Health: What is HTLV-1?

Photo Credits: CDC [Public domain], via Wikimedia Commons

There is an ancient virus that Imperial College’s National Centre for Retrovirology is calling a “distant cousin” of the human immunodeficiency virus, HIV-1 and it is called HTLV-1 or Human T-lymphotropic virus type 1. Currently, HTLV-1 is wreaking havoc in Central Australia so much so that “doctors are now calling for greater efforts to stop the spread of infections,” CNN reports.

But what is HTLV-1 and what does it do, really?

According to the US National Library of Medicine National Institutes of Health (NLM NIH), the origins of HTLV-1 can be traced back to Andean mummies said to be 1,500 years old. It causes potentially fatal diseases like bronchiectasis, leukemia, lymphoma, and neurological disorders in addition to weakening our immune system. Other HTLV-1 related illnesses include “pulmonary diseases, certain cancers, eye inflammation, infective dermatitis, crusted scabies, and chronic low-grade immunosuppression.”

People can get infected with HTLV-1 through unprotected sex which is why it is considered a sexually transmitted infection (STI). HTLV-1 can also spread from mother to child through breastfeeding, sharing of syringes and needles with infected people, and blood transfusion.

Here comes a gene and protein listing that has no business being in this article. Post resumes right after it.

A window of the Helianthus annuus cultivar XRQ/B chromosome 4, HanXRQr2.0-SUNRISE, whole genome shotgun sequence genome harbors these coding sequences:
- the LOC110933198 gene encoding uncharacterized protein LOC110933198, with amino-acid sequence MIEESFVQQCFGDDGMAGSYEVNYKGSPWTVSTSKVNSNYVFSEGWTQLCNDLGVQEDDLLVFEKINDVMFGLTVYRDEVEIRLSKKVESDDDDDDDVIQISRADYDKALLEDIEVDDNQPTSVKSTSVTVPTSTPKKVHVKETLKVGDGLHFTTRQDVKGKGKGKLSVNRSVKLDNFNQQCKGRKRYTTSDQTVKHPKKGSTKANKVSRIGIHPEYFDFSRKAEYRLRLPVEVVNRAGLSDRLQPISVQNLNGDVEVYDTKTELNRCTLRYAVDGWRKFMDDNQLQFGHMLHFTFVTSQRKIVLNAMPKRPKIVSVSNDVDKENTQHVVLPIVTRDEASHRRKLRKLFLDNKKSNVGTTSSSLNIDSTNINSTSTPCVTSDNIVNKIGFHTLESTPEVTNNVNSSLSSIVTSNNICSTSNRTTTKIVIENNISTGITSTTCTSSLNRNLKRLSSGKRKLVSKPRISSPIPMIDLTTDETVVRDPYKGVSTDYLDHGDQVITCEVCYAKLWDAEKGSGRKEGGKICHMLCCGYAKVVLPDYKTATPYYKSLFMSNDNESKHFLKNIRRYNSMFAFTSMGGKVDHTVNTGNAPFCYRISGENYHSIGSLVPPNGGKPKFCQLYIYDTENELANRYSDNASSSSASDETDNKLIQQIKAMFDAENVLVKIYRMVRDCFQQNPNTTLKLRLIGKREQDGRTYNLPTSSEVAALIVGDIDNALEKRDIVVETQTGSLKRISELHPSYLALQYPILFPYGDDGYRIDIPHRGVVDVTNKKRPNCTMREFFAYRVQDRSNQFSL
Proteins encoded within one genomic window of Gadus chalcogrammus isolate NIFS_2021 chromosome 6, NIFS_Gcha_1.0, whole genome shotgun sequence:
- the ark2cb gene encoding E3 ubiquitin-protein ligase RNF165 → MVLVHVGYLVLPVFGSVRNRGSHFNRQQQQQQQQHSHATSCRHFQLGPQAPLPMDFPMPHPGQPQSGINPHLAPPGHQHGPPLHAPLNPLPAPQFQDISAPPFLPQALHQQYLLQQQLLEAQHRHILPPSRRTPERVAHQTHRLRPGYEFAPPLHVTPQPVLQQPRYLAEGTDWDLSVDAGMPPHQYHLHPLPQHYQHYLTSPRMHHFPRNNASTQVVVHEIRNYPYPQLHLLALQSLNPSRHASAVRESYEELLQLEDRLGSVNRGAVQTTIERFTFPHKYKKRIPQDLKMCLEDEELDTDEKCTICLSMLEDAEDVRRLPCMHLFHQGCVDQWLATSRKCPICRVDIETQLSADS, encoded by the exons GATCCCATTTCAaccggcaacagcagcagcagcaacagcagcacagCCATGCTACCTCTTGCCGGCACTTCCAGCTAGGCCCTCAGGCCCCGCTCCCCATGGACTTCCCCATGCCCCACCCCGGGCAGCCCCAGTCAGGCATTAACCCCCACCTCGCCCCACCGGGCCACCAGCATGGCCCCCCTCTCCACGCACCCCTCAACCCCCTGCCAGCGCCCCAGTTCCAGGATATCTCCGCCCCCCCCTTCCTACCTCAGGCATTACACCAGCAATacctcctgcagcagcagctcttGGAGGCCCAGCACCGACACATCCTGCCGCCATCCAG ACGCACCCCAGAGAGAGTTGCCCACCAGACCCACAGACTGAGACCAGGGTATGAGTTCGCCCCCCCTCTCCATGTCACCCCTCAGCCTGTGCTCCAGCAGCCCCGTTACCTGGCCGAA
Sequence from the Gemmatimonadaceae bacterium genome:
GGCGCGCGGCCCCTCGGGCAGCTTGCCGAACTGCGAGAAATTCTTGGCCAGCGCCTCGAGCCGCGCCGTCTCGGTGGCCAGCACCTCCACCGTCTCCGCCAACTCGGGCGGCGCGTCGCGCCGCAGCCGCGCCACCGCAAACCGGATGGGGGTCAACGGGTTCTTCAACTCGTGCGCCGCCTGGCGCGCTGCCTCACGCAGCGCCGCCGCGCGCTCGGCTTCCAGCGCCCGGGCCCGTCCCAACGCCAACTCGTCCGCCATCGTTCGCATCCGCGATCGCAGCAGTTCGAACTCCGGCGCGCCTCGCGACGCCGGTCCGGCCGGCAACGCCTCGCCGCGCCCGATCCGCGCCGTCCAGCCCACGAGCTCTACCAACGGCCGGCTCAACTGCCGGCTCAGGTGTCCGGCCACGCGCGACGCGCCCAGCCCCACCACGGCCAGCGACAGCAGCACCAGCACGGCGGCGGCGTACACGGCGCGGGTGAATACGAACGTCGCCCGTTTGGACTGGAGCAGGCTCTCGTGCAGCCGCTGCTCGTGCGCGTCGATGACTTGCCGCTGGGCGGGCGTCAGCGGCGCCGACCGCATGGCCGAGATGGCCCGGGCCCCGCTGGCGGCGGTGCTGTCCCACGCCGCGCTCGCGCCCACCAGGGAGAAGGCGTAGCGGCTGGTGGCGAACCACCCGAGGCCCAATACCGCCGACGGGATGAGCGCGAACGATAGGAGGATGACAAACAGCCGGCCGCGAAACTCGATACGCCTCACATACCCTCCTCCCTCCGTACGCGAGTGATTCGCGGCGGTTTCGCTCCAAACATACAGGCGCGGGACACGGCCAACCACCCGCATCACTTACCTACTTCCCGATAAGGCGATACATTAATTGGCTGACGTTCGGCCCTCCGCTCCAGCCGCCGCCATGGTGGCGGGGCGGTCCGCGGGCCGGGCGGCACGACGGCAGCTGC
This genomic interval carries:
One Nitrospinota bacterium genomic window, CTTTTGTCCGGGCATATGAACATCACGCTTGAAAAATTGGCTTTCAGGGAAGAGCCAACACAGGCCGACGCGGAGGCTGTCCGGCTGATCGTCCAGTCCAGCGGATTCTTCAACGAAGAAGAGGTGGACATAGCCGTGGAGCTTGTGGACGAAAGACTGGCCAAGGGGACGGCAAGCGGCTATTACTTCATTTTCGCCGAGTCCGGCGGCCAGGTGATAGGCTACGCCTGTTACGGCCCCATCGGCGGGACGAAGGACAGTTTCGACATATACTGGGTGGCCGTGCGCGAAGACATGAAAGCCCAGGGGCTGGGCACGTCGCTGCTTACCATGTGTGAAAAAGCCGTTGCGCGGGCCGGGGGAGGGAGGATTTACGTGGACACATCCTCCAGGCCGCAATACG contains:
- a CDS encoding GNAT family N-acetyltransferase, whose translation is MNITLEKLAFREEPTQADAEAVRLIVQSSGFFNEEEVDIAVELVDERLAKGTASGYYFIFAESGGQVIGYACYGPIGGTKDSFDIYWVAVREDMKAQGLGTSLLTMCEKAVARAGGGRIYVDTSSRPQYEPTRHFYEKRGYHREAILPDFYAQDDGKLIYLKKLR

HTLV-1 was discovered earlier than HIV but that the latter, according to Dr. Robert Gallo, “got the most attention partly because HIV is more efficient at transmitting.” Dr. Gallo, by the way, is the director and co-founder of the Institute of Human Virology (IHV) at the University of Maryland School of Medicine and his discovery of HIV-1 is a landmark in the history of medicine. By chance, it was also Dr. Gallo’s laboratory that first detected HTLV-1 in 1979. Today, Dr. Gallo is prompting everyone to “make up for what we didn’t do before” and that, “we have to get attention to HTLV-1 quick.”

HTLV-1 is indeed a matter of utmost urgency. According to CNN, In Central Australia’s remote regions alone, the rate of infection among adults especially in the indigenous communities exceed 40%. Not to mention that today, there are approximately 20 million people infected with HTLV-1 and apart from Central Australia is “widespread in Sub-Saharan Africa, Latin America, the Caribbean, and Japan” but there remained no cure, no treatment, and even no preventive vaccines against the HTLV-1 virus.


There are 9 comments

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  1. DLS245

    Since reading this article about HTLV-1 and web searching for more info about it has me wondering. Can a healthy HIV poz undetectable person and on meds as myself, contact the HTLV-1? I am wondering if the current HIV meds will suppress the HTLV-1 virus.

  2. Luigi Nonono

    There you go, proof positive that HIV is not the only thing to care about. Nor are std’s in general. Many other diseases are prevalent, particularly in the gay community. Fibromyalgia, Chronic Fatigue Syndrome are two such, overlooked in part because they mostly happen to women, and those who care about women, don’t care about gay men. If you’re going to give money to fight disease, make sure you give to organizations that don’t discriminate by illness or gender.

    • David